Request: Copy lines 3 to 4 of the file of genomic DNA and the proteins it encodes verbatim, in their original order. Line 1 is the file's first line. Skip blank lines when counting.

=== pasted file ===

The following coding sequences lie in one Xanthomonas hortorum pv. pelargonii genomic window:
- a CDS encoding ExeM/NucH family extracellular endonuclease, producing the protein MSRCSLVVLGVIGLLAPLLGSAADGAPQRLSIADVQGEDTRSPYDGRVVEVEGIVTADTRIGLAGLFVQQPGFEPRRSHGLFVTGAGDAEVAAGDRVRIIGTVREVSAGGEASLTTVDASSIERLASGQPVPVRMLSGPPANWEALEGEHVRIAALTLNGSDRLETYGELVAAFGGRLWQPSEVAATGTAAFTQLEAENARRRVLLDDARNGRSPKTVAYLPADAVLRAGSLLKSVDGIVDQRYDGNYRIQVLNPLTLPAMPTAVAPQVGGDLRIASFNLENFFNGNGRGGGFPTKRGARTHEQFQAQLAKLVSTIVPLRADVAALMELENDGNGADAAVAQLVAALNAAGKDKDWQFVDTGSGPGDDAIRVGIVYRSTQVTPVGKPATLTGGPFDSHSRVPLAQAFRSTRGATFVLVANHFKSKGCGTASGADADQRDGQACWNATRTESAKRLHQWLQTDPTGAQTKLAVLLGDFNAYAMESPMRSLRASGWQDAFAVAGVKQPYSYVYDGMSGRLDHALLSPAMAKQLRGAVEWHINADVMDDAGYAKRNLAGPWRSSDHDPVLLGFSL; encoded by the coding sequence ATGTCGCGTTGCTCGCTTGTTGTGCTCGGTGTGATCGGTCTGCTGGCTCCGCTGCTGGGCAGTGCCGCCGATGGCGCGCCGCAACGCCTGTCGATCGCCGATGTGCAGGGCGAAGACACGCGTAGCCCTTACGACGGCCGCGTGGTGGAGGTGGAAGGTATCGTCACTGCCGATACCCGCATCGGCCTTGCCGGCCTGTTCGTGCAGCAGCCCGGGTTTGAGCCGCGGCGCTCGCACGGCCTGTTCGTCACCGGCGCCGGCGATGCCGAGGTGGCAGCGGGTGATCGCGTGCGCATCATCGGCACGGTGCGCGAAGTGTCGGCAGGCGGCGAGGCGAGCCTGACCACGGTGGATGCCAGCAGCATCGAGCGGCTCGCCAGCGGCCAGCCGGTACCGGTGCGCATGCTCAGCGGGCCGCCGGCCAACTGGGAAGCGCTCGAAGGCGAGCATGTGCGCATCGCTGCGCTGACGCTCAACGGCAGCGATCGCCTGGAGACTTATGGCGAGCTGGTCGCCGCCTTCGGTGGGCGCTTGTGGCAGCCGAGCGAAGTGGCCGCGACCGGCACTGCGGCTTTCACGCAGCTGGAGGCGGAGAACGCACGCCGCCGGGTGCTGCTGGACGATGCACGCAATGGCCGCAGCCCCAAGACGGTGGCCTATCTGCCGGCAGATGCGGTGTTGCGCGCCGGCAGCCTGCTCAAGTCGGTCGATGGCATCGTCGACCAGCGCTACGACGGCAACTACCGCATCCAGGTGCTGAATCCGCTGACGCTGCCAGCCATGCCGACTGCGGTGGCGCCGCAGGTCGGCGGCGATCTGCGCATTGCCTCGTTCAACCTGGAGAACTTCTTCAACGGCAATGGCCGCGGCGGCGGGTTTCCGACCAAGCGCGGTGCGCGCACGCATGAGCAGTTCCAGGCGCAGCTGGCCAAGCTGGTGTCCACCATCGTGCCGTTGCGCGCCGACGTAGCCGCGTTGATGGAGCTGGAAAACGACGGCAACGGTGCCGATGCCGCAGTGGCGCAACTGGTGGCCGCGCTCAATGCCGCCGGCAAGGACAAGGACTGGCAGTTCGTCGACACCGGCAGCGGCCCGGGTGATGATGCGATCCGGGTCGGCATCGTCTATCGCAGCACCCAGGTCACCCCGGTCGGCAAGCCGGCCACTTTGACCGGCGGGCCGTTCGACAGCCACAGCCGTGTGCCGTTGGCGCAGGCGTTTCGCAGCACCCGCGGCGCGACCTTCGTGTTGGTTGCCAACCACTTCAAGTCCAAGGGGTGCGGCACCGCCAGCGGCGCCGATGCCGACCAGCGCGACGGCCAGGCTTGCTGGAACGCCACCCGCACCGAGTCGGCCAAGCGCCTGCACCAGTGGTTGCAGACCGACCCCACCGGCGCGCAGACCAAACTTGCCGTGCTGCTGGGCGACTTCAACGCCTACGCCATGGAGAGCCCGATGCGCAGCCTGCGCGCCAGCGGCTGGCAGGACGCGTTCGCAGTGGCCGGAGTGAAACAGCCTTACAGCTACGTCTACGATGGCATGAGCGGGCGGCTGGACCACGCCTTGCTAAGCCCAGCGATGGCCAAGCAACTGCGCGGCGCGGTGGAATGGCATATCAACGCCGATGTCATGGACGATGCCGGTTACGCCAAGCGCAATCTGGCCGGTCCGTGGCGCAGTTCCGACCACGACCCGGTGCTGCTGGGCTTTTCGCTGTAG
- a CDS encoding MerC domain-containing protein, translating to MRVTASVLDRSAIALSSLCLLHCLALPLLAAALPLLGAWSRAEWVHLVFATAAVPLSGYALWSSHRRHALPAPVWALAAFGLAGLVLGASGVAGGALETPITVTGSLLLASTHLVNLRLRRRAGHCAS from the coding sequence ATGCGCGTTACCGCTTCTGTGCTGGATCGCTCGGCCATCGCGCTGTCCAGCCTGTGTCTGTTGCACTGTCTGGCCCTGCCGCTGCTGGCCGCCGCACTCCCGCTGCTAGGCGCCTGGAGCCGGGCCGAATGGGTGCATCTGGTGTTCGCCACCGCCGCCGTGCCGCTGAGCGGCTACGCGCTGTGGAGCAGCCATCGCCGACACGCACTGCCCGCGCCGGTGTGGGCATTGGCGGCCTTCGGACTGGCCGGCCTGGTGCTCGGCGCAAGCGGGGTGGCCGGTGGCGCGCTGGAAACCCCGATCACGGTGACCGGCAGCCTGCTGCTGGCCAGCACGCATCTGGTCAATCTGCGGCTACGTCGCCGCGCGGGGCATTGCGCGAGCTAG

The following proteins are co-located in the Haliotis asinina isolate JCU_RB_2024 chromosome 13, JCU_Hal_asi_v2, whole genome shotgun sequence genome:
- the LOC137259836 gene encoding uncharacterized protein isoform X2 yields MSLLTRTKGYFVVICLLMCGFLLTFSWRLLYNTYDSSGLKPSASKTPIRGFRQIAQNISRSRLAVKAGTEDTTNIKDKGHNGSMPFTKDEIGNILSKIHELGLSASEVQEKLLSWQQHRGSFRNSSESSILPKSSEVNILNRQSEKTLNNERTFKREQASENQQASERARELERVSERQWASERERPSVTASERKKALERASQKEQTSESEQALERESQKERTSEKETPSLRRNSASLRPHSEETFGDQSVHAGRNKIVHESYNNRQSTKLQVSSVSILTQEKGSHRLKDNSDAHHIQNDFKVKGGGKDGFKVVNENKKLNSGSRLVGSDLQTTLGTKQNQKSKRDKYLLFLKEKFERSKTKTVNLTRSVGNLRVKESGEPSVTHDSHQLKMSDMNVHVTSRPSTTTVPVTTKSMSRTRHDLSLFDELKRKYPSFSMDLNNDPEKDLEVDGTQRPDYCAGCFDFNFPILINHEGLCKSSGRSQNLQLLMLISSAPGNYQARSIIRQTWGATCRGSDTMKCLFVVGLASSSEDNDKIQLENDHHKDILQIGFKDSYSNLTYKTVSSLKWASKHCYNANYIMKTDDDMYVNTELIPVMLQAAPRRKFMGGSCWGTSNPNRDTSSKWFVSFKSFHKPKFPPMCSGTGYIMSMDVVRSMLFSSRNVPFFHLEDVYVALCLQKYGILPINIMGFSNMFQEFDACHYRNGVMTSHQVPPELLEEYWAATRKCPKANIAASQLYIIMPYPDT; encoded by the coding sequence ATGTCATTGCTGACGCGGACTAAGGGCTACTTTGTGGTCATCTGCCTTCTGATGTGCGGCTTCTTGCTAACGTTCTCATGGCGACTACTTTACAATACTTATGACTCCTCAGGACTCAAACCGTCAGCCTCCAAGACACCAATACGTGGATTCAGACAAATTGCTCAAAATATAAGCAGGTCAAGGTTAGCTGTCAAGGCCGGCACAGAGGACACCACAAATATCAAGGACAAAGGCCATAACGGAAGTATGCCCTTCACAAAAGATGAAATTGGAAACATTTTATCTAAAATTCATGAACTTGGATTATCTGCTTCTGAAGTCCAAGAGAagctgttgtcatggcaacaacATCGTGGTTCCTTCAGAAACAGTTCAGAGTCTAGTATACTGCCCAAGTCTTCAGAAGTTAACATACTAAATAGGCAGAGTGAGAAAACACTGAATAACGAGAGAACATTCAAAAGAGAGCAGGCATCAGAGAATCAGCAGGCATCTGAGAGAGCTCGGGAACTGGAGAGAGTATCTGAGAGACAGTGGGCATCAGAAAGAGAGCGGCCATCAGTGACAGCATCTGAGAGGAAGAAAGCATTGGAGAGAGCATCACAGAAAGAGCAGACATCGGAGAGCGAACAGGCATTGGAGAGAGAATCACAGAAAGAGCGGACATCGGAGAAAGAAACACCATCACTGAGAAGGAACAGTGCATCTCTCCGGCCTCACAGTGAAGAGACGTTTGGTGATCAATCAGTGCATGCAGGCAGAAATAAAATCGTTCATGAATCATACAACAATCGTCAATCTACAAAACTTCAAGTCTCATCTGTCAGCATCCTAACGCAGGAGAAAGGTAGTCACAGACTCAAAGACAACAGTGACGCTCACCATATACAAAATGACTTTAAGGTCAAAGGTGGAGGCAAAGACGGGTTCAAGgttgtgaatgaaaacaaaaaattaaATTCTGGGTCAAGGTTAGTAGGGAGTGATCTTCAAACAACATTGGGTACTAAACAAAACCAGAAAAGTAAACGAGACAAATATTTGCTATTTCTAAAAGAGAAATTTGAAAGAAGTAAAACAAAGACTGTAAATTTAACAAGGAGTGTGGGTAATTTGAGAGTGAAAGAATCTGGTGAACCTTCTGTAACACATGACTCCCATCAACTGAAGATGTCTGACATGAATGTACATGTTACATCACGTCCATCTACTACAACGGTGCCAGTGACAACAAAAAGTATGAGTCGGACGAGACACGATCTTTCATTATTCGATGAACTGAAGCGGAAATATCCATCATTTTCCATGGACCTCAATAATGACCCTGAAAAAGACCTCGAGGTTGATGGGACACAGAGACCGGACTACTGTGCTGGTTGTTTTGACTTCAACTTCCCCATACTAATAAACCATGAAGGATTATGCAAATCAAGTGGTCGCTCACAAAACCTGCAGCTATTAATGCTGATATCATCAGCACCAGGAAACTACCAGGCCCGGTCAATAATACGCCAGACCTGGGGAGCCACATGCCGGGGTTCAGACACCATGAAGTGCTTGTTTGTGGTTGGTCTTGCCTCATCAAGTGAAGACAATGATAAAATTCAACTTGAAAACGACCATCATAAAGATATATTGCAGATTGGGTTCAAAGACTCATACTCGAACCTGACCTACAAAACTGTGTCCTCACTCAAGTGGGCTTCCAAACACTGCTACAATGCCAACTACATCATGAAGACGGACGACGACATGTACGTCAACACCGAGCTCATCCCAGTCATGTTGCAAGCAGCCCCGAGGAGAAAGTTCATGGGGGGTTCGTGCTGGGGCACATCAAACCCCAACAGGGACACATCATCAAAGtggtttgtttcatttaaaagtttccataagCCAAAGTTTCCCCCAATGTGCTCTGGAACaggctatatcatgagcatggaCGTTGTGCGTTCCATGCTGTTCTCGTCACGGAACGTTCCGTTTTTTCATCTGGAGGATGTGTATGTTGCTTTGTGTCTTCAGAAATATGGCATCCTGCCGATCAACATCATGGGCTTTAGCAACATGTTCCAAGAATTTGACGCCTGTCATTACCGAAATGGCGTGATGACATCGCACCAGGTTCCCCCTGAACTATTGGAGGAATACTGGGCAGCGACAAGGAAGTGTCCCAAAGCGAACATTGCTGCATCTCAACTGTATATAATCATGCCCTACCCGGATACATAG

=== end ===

- a CDS encoding MerC domain-containing protein, translating to MRVTASVLDRSAIALSSLCLLHCLALPLLAAALPLLGAWSRAEWVHLVFATAAVPLSGYALWSSHRRHALPAPVWALAAFGLAGLVLGASGVAGGALETPITVTGSLLLASTHLVNLRLRRRAGHCAS from the coding sequence ATGCGCGTTACCGCTTCTGTGCTGGATCGCTCGGCCATCGCGCTGTCCAGCCTGTGTCTGTTGCACTGTCTGGCCCTGCCGCTGCTGGCCGCCGCACTCCCGCTGCTAGGCGCCTGGAGCCGGGCCGAATGGGTGCATCTGGTGTTCGCCACCGCCGCCGTGCCGCTGAGCGGCTACGCGCTGTGGAGCAGCCATCGCCGACACGCACTGCCCGCGCCGGTGTGGGCATTGGCGGCCTTCGGACTGGCCGGCCTGGTGCTCGGCGCAAGCGGGGTGGCCGGTGGCGCGCTGGAAACCCCGATCACGGTGACCGGCAGCCTGCTGCTGGCCAGCACGCATCTGGTCAATCTGCGGCTACGTCGCCGCGCGGGGCATTGCGCGAGCTAG

The following proteins are co-located in the Haliotis asinina isolate JCU_RB_2024 chromosome 13, JCU_Hal_asi_v2, whole genome shotgun sequence genome: